Drought vs. natural grass lawns

An average residential lawn is about 10,000 square feet. A natural grass lawn needs about 1 to 1.5 inches of water per week to stay irrigated–-that adds up to over 6,000 gallons of water used to keep a single natural grass lawn healthy and green! 

With water conservation rules set in place, patches of grass can die off without regular watering and reveal dry dirt underneath. Lawn care gets even more expensive once you go out and buy more grass to compensate for the loss in your yard.

According to the Environmental Protection Agency (EPA), one-third of water is used outdoors for landscape irrigation in the United States. As much as 50% of the water used outside is wasted due to evaporation, wind, or runoff. Nevada only receives 9.8 inches of rain annually, and the rest of its water supply comes from the Colorado River. Southern Nevada’s single- and multi-family households account for 60% of that region’s water consumption. 70% percent of that water is used for landscaping outside.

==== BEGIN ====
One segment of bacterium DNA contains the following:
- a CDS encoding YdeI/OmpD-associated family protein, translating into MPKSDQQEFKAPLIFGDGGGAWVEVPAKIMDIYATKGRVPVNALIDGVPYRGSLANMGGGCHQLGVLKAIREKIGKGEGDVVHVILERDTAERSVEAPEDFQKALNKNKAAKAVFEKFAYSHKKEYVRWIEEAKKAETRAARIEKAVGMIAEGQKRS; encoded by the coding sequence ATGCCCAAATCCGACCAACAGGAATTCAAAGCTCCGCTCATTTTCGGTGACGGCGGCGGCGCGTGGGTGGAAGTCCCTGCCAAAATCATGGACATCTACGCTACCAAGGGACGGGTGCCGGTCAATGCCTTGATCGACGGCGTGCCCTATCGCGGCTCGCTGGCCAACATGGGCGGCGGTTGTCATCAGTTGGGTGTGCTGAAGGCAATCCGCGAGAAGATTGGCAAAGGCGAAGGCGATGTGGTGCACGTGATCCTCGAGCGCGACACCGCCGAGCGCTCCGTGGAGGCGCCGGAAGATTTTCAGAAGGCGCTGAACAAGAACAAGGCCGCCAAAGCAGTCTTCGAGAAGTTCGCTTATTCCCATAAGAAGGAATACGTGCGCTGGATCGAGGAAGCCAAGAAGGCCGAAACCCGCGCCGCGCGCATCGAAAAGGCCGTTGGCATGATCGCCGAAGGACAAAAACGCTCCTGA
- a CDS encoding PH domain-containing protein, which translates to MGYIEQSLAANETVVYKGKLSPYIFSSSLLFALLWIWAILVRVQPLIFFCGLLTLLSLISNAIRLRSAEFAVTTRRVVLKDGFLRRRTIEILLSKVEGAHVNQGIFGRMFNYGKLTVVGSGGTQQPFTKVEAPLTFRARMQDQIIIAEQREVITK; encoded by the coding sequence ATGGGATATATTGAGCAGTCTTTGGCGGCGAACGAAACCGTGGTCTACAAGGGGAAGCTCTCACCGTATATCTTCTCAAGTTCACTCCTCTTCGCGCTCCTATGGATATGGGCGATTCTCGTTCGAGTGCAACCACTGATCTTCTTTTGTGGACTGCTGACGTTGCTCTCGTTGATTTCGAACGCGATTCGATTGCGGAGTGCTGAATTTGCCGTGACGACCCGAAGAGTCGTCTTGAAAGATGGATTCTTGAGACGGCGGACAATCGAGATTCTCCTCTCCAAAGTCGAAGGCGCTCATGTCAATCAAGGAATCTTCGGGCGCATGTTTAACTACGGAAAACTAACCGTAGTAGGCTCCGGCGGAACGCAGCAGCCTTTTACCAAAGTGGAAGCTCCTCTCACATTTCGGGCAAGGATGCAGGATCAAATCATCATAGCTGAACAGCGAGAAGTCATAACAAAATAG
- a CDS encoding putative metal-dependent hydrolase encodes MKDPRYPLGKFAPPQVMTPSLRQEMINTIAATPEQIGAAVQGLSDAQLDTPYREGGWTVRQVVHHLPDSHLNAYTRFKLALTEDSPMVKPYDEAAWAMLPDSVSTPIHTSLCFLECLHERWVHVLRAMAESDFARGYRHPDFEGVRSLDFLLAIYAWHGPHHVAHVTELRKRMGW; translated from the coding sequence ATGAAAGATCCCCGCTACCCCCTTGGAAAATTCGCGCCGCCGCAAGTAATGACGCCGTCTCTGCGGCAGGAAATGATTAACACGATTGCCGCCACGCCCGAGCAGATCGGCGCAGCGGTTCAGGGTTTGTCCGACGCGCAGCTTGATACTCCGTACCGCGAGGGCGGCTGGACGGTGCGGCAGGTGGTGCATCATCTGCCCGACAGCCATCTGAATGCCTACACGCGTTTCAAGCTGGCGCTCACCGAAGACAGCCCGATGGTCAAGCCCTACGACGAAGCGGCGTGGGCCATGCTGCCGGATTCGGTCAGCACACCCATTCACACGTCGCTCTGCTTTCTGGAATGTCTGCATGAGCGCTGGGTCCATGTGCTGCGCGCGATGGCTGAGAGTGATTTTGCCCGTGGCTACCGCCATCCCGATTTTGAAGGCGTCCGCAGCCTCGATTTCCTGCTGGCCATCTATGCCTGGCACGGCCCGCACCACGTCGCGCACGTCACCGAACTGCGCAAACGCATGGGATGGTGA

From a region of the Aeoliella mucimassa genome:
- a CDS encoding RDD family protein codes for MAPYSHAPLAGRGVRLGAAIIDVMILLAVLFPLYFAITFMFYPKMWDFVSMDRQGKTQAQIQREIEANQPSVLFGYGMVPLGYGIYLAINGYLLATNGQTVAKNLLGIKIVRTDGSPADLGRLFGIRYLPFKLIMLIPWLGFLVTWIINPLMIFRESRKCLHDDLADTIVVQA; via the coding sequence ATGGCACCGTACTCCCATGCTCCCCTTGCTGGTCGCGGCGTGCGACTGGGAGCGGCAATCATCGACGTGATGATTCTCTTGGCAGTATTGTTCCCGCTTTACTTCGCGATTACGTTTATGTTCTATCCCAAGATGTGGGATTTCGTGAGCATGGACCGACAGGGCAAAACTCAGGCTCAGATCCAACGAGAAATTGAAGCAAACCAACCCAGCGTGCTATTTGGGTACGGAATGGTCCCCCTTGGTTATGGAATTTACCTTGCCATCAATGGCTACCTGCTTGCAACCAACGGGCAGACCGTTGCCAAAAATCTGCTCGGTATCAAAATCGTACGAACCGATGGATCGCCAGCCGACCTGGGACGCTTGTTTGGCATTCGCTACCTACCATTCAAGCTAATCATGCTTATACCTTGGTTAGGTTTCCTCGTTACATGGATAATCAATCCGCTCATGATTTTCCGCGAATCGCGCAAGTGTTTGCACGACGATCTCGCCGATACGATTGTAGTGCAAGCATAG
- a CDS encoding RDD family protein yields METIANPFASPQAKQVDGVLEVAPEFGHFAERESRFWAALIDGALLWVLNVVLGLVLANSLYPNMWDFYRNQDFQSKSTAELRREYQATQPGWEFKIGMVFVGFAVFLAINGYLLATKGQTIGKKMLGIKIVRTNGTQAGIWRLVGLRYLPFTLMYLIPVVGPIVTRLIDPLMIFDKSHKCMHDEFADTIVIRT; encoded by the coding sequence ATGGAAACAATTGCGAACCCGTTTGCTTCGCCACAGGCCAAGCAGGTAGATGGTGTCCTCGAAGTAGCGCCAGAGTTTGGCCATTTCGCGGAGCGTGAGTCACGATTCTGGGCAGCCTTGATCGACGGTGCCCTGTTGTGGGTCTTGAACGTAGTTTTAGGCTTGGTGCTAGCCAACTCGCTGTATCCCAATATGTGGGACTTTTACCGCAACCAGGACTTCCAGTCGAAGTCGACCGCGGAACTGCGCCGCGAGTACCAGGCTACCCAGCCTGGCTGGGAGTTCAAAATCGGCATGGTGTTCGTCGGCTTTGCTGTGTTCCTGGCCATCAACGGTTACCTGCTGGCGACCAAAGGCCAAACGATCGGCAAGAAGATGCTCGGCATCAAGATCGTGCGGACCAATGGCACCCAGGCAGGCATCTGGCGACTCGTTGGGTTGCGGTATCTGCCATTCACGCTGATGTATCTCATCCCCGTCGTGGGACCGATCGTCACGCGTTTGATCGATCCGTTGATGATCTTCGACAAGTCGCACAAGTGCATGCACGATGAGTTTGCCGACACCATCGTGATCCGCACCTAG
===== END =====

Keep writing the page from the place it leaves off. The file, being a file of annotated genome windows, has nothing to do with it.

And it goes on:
Don’t know if your area is in a drought? Here are some tips to become drought-aware.

  • Visit the National Integrated Drought Information System website (drought.gov) and type in your zip code or choose your state in the “By Location” drop-down menu and view your area’s map and drought conditions.
  •  Look at your water bill to see how many gallons of water you use per month. The amount will be labeled as CCF or gallons.
  • Compare your water usage in the winter and summer. Summer months will often show more water usage due to landscape irrigation. 

Now that you know if your area is or is not in a drought, you can decide what type of landscaping is best for you. Of course, you can wait out a drought and hope for the best, but Everything Turf Pros has a better solution for you and your lawn if you live in an area affected by drought.

drought awareness tips for your lawn

Why is artificial turf the best choice for you and your lawn?

Artificial turf is an excellent choice for homeowners looking to conserve water during a drought. Artificial turf is considered drought-resistant, which means conserving water equals saving cash on your water bill. Besides saving money year-round, a synthetic lawn stays vibrant and lush during a drought and doesn’t succumb to heat like natural grass.